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I'm revealing my embarrassing ignorance of REGEX-fu here, but: I currently have a website where a load of the articles' URLs are written as "article_name", whilst the newer ones are written as "article-name".

I want to move all of them to using dashes, so is there a regular expression I could use to rewrite the older URLs to their newer equivalents?

Thanking you in advance!

5 Answers 5

23

First you must achieve consistency in the existing URLs. Basically, you have to normalize all existing names to always use dashes. Ok, you've done that.

We're starting with the following assumption:

The URL is roughly of the form:

http://example.com/articles/what-ever/really-doesnt_matter/faulty_article_name

where only URLs under /articles should be rewritten, and only the /faulty_article_name part needs to be sanitized.

Greatly updated, with something that actually works

For Apache:

RewriteEngine     On
RewriteRule       ^(/?articles/.*/[^/]*?)_([^/]*?_[^/]*)$ $1-$2 [N]
RewriteRule       ^(/?articles/.*/[^/]*?)_([^/_]*)$       $1-$2 [R=301]

That's generally inspired by GApple's answer.

The first /? ensures that this code will run on both vhost confs and .htaccess files. The latter does not expect a leading slash.

I then add the articles/ part to ensure that the rules only apply for URLs within /articles.

Then, while we have at least two underscores in the URL, we keep looping through the rules. When we end up with only one remaining underscore, the second rule kicks in, replaces it with a dash, and does a permanent redirect.

Phew.

6
  • Normalisation has been achieved - I've just migrated to a new CMS (wordpress), so all the articles use dashes for whitespace now. The rules are going in a wordpress plugin for redirecting content, which accepts either static re-directs (don't want to put 50+ individual ones in!!) or a regex. Aug 14, 2009 at 19:56
  • Oh, and yes - that's the exact structure of the URLs. Aug 14, 2009 at 19:56
  • You mean you're not using apache's mod_rewrite? What's this wordpress plugin? Got a link to it? I'd like to know how exactly it does its redirections. If you could please update your question to point out this fact…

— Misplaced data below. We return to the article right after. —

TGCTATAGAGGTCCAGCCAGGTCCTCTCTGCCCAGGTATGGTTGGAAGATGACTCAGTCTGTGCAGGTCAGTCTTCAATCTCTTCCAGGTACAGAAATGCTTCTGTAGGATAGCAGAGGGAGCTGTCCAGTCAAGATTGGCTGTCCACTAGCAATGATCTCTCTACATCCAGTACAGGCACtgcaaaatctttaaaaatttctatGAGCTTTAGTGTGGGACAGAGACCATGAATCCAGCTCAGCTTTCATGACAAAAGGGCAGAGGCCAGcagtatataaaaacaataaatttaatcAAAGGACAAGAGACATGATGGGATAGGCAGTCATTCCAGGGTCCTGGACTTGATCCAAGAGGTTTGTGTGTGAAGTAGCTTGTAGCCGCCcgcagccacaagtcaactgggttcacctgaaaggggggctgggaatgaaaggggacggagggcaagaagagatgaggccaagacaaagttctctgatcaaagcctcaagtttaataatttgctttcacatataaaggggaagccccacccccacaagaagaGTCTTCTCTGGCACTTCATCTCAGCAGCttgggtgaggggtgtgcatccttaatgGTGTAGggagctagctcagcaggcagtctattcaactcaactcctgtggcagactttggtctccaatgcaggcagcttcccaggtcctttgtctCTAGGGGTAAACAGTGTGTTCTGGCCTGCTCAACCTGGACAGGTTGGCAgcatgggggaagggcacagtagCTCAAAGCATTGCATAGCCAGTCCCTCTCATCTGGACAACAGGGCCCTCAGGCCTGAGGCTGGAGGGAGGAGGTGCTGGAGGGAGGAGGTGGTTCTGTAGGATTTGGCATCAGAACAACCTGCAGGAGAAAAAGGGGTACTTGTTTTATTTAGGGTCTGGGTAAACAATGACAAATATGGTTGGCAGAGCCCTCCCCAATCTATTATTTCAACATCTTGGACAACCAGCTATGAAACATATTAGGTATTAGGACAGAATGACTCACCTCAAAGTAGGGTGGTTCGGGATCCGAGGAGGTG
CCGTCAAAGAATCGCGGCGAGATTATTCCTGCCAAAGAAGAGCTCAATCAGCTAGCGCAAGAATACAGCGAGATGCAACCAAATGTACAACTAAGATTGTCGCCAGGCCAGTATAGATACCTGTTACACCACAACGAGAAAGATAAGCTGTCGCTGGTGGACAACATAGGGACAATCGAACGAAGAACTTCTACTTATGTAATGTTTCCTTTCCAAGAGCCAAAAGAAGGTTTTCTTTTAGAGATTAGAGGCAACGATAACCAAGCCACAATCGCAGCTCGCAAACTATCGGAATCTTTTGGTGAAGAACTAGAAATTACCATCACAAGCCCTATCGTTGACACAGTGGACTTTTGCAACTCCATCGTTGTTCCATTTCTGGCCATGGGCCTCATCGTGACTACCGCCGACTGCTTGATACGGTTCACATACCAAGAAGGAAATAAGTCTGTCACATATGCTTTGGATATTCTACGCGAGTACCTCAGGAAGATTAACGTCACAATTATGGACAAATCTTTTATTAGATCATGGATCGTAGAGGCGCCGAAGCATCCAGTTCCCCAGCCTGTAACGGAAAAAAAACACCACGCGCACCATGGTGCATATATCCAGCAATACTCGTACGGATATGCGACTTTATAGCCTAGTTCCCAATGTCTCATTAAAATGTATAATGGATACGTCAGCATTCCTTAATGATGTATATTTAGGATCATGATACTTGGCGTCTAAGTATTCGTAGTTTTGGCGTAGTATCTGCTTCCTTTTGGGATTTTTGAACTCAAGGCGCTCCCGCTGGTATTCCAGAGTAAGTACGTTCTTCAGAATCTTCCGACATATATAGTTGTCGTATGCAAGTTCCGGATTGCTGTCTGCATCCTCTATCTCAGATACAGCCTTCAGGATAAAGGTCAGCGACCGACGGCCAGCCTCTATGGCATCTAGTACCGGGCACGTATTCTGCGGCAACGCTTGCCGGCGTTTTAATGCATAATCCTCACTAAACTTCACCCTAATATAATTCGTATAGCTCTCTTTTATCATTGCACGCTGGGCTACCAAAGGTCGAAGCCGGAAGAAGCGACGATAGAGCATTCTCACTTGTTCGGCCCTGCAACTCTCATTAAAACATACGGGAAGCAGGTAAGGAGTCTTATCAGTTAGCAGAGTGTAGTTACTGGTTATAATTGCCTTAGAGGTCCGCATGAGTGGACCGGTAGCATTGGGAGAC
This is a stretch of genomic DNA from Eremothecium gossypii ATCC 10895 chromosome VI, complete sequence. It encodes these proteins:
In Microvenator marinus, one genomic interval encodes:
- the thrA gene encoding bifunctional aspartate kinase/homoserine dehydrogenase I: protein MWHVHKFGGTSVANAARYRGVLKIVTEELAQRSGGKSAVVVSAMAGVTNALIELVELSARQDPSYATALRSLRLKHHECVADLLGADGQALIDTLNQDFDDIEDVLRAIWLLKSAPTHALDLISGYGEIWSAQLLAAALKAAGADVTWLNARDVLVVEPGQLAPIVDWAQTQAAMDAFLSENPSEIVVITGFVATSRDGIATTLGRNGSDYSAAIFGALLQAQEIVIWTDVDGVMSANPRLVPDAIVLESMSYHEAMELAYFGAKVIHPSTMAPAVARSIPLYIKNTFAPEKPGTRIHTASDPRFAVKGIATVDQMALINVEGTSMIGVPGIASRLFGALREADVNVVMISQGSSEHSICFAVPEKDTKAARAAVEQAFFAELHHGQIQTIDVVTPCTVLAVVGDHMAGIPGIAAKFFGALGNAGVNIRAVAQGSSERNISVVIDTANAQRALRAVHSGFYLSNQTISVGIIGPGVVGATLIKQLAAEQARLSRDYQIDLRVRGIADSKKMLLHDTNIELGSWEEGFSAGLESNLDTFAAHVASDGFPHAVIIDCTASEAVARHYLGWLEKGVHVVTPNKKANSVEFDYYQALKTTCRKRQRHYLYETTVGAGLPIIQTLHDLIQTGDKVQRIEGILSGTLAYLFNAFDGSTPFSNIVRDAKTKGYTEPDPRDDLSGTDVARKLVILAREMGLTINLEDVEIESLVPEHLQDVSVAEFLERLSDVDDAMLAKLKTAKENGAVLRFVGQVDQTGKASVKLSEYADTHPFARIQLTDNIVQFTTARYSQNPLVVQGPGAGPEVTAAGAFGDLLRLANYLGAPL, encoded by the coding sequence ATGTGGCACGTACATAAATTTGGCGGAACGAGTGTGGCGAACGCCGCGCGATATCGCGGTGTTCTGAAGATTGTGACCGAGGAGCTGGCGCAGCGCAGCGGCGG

– kch
    Aug 14, 2009 at 20:15
  • 1
    Ah, now it came to me that Apache won't really perform a substitution as gsub would, it will expect you to capture elements you want to reuse, and put them back in when generating the final URL. Which does make things a bit trickier. gnarf's solution might be your best bet.
    – kch
    Aug 14, 2009 at 21:14
  • Sorry for the long delay - I went off on holiday just after I posted this, only just got back and got around to trying it. Worked like a charm! To answer your question, I didn't want to use mod_rewrite because I don't have access to the HTTP config file (shared hosting), and wordpress inserts its own redirection code into .htaccess. Sep 3, 2009 at 22:00
14

Try this:

RewriteRule ^([^_]*)_([^_]*_.*) $1-$2 [N]
RewriteRule ^([^_]*)_([^_]*)$ /$1-$2 [L,R=301]

The first rule replaces one underscore at a time until there are one or less left. The last rule will then replace the last underscrore and do an external redirect.

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  • 1
    +1 for remembering to add the forward slash when redirecting. I'm not sure I want to update my vhost-htaccess-agnostic answer to actually take this into consideration. Oh so many parentheses.
    – kch
    Aug 14, 2009 at 22:00
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    this kills my images that have _ in their name.
    – littlered
    Feb 15, 2013 at 19:05